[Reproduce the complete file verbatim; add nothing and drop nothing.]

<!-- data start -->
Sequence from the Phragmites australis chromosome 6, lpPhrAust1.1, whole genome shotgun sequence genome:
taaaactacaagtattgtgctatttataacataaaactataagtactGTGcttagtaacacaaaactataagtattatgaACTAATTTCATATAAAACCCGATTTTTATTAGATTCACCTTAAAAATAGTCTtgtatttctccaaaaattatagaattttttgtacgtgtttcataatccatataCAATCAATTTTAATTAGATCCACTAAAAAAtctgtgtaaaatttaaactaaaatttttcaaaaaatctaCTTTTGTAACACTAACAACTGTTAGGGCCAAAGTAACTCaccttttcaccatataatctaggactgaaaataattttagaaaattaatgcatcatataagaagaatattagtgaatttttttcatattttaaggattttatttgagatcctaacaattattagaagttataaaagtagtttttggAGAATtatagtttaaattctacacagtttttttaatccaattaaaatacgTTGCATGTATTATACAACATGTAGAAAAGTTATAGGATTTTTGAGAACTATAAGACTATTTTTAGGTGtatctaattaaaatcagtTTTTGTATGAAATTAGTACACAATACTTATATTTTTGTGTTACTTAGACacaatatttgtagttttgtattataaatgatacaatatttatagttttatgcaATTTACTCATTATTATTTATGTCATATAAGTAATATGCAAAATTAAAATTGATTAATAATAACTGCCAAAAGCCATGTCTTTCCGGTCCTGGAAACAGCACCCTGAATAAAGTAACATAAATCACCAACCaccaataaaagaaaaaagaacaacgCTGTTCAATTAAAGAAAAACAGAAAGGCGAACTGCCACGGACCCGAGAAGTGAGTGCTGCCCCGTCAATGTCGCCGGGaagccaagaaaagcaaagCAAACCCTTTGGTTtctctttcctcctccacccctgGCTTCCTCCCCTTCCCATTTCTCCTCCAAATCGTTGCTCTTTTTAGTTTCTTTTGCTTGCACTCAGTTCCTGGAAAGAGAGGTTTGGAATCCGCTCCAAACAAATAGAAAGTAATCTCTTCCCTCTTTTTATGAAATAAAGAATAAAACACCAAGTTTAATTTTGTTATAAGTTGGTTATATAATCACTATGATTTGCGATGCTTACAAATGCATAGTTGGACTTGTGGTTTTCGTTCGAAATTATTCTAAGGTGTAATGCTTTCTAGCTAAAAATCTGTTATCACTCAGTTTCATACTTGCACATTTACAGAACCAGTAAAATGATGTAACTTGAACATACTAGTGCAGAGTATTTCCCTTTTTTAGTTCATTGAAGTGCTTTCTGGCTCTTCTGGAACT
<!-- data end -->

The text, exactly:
Sequence from the Phragmites australis chromosome 6, lpPhrAust1.1, whole genome shotgun sequence genome:
taaaactacaagtattgtgctatttataacataaaactataagtactGTGcttagtaacacaaaactataagtattatgaACTAATTTCATATAAAACCCGATTTTTATTAGATTCACCTTAAAAATAGTCTtgtatttctccaaaaattatagaattttttgtacgtgtttcataatccatataCAATCAATTTTAATTAGATCCACTAAAAAAtctgtgtaaaatttaaactaaaatttttcaaaaaatctaCTTTTGTAACACTAACAACTGTTAGGGCCAAAGTAACTCaccttttcaccatataatctaggactgaaaataattttagaaaattaatgcatcatataagaagaatattagtgaatttttttcatattttaaggattttatttgagatcctaacaattattagaagttataaaagtagtttttggAGAATtatagtttaaattctacacagtttttttaatccaattaaaatacgTTGCATGTATTATACAACATGTAGAAAAGTTATAGGATTTTTGAGAACTATAAGACTATTTTTAGGTGtatctaattaaaatcagtTTTTGTATGAAATTAGTACACAATACTTATATTTTTGTGTTACTTAGACacaatatttgtagttttgtattataaatgatacaatatttatagttttatgcaATTTACTCATTATTATTTATGTCATATAAGTAATATGCAAAATTAAAATTGATTAATAATAACTGCCAAAAGCCATGTCTTTCCGGTCCTGGAAACAGCACCCTGAATAAAGTAACATAAATCACCAACCaccaataaaagaaaaaagaacaacgCTGTTCAATTAAAGAAAAACAGAAAGGCGAACTGCCACGGACCCGAGAAGTGAGTGCTGCCCCGTCAATGTCGCCGGGaagccaagaaaagcaaagCAAACCCTTTGGTTtctctttcctcctccacccctgGCTTCCTCCCCTTCCCATTTCTCCTCCAAATCGTTGCTCTTTTTAGTTTCTTTTGCTTGCACTCAGTTCCTGGAAAGAGAGGTTTGGAATCCGCTCCAAACAAATAGAAAGTAATCTCTTCCCTCTTTTTATGAAATAAAGAATAAAACACCAAGTTTAATTTTGTTATAAGTTGGTTATATAATCACTATGATTTGCGATGCTTACAAATGCATAGTTGGACTTGTGGTTTTCGTTCGAAATTATTCTAAGGTGTAATGCTTTCTAGCTAAAAATCTGTTATCACTCAGTTTCATACTTGCACATTTACAGAACCAGTAAAATGATGTAACTTGAACATACTAGTGCAGAGTATTTCCCTTTTTTAGTTCATTGAAGTGCTTTCTGGCTCTTCTGGAACT